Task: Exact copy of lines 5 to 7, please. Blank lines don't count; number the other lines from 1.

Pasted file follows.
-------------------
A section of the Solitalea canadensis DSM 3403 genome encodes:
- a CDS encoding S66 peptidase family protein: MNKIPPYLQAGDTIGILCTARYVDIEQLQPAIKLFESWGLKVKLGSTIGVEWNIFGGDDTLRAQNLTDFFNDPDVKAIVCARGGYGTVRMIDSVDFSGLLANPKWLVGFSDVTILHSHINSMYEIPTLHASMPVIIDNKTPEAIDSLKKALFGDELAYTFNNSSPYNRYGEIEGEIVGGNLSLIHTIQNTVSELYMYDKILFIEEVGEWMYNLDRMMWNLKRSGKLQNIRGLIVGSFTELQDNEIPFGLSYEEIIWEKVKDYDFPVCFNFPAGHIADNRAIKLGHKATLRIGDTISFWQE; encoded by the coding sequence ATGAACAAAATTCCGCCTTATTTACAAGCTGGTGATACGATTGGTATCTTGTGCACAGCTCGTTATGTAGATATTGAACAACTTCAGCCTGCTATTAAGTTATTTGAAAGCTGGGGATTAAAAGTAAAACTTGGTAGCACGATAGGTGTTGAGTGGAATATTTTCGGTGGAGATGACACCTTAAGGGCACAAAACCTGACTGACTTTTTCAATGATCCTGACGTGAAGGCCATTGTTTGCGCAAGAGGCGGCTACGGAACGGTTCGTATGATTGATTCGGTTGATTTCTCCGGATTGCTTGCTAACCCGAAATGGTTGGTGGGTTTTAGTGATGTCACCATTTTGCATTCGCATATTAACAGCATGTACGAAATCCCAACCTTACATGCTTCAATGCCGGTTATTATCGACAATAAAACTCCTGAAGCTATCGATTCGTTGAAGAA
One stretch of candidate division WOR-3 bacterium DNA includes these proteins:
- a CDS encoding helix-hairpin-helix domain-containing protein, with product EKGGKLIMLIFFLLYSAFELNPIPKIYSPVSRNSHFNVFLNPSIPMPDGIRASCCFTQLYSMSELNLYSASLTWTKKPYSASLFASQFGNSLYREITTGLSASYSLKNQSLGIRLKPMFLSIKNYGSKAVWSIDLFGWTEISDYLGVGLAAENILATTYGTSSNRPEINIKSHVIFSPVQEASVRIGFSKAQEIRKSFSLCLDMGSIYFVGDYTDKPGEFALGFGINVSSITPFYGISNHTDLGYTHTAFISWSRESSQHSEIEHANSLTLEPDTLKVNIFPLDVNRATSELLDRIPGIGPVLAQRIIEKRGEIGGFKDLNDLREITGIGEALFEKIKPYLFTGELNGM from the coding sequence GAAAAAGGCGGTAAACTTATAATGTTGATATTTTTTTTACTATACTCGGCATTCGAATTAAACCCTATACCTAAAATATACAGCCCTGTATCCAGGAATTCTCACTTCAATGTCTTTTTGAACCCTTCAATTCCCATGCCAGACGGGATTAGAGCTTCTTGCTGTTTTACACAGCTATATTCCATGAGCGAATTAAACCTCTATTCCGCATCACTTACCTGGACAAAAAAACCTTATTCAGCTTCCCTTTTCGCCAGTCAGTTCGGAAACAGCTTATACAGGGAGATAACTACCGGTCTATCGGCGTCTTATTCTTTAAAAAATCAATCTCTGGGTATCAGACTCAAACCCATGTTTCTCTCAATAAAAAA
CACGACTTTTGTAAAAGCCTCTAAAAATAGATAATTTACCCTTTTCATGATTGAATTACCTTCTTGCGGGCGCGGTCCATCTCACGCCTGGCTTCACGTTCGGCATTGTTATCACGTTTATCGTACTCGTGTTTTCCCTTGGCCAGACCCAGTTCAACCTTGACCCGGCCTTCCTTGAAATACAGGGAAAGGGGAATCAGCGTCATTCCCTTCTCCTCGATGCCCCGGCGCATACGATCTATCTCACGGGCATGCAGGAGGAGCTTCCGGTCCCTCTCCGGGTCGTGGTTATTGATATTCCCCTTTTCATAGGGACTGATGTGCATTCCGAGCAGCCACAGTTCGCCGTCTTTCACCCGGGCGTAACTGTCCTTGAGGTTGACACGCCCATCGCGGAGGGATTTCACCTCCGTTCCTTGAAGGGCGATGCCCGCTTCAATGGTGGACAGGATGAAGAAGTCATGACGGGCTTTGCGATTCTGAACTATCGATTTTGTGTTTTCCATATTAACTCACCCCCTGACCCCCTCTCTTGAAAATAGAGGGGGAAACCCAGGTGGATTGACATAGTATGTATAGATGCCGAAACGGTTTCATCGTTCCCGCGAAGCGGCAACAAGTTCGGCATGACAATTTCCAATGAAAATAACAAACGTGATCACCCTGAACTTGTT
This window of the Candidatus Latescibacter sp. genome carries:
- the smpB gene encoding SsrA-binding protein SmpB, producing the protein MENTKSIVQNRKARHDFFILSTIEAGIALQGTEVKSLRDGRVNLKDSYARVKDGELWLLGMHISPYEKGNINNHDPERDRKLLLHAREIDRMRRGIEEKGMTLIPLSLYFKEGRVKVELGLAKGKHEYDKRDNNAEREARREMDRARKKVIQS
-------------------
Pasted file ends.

CACGACTTTTGTAAAAGCCTCTAAAAATAGATAATTTACCCTTTTCATGATTGAATTACCTTCTTGCGGGCGCGGTCCATCTCACGCCTGGCTTCACGTTCGGCATTGTTATCACGTTTATCGTACTCGTGTTTTCCCTTGGCCAGACCCAGTTCAACCTTGACCCGGCCTTCCTTGAAATACAGGGAAAGGGGAATCAGCGTCATTCCCTTCTCCTCGATGCCCCGGCGCATACGATCTATCTCACGGGCATGCAGGAGGAGCTTCCGGTCCCTCTCCGGGTCGTGGTTATTGATATTCCCCTTTTCATAGGGACTGATGTGCATTCCGAGCAGCCACAGTTCGCCGTCTTTCACCCGGGCGTAACTGTCCTTGAGGTTGACACGCCCATCGCGGAGGGATTTCACCTCCGTTCCTTGAAGGGCGATGCCCGCTTCAATGGTGGACAGGATGAAGAAGTCATGACGGGCTTTGCGATTCTGAACTATCGATTTTGTGTTTTCCATATTAACTCACCCCCTGACCCCCTCTCTTGAAAATAGAGGGGGAAACCCAGGTGGATTGACATAGTATGTATAGATGCCGAAACGGTTTCATCGTTCCCGCGAAGCGGCAACAAGTTCGGCATGACAATTTCCAATGAAAATAACAAACGTGATCACCCTGAACTTGTT
This window of the Candidatus Latescibacter sp. genome carries:
- the smpB gene encoding SsrA-binding protein SmpB, producing the protein MENTKSIVQNRKARHDFFILSTIEAGIALQGTEVKSLRDGRVNLKDSYARVKDGELWLLGMHISPYEKGNINNHDPERDRKLLLHAREIDRMRRGIEEKGMTLIPLSLYFKEGRVKVELGLAKGKHEYDKRDNNAEREARREMDRARKKVIQS